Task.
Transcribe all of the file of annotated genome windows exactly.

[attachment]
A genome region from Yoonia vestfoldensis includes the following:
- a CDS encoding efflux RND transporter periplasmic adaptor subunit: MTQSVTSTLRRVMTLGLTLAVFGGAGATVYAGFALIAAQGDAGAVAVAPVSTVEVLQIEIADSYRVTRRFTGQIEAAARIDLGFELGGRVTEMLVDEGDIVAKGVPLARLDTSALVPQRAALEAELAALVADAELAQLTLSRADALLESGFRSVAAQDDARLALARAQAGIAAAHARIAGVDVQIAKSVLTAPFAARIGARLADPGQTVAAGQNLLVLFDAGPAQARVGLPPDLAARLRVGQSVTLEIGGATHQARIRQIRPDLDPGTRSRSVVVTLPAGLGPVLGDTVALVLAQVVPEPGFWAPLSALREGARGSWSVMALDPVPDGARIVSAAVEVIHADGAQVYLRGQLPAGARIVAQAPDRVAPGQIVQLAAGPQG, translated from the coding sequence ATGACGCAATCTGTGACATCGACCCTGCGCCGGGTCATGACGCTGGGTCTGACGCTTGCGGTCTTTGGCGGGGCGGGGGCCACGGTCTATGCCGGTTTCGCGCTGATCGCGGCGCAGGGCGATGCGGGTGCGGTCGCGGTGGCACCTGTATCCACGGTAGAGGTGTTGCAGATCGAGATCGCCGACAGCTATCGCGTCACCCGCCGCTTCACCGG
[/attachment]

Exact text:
A genome region from Yoonia vestfoldensis includes the following:
- a CDS encoding efflux RND transporter periplasmic adaptor subunit: MTQSVTSTLRRVMTLGLTLAVFGGAGATVYAGFALIAAQGDAGAVAVAPVSTVEVLQIEIADSYRVTRRFTGQIEAAARIDLGFELGGRVTEMLVDEGDIVAKGVPLARLDTSALVPQRAALEAELAALVADAELAQLTLSRADALLESGFRSVAAQDDARLALARAQAGIAAAHARIAGVDVQIAKSVLTAPFAARIGARLADPGQTVAAGQNLLVLFDAGPAQARVGLPPDLAARLRVGQSVTLEIGGATHQARIRQIRPDLDPGTRSRSVVVTLPAGLGPVLGDTVALVLAQVVPEPGFWAPLSALREGARGSWSVMALDPVPDGARIVSAAVEVIHADGAQVYLRGQLPAGARIVAQAPDRVAPGQIVQLAAGPQG, translated from the coding sequence ATGACGCAATCTGTGACATCGACCCTGCGCCGGGTCATGACGCTGGGTCTGACGCTTGCGGTCTTTGGCGGGGCGGGGGCCACGGTCTATGCCGGTTTCGCGCTGATCGCGGCGCAGGGCGATGCGGGTGCGGTCGCGGTGGCACCTGTATCCACGGTAGAGGTGTTGCAGATCGAGATCGCCGACAGCTATCGCGTCACCCGCCGCTTCACCGG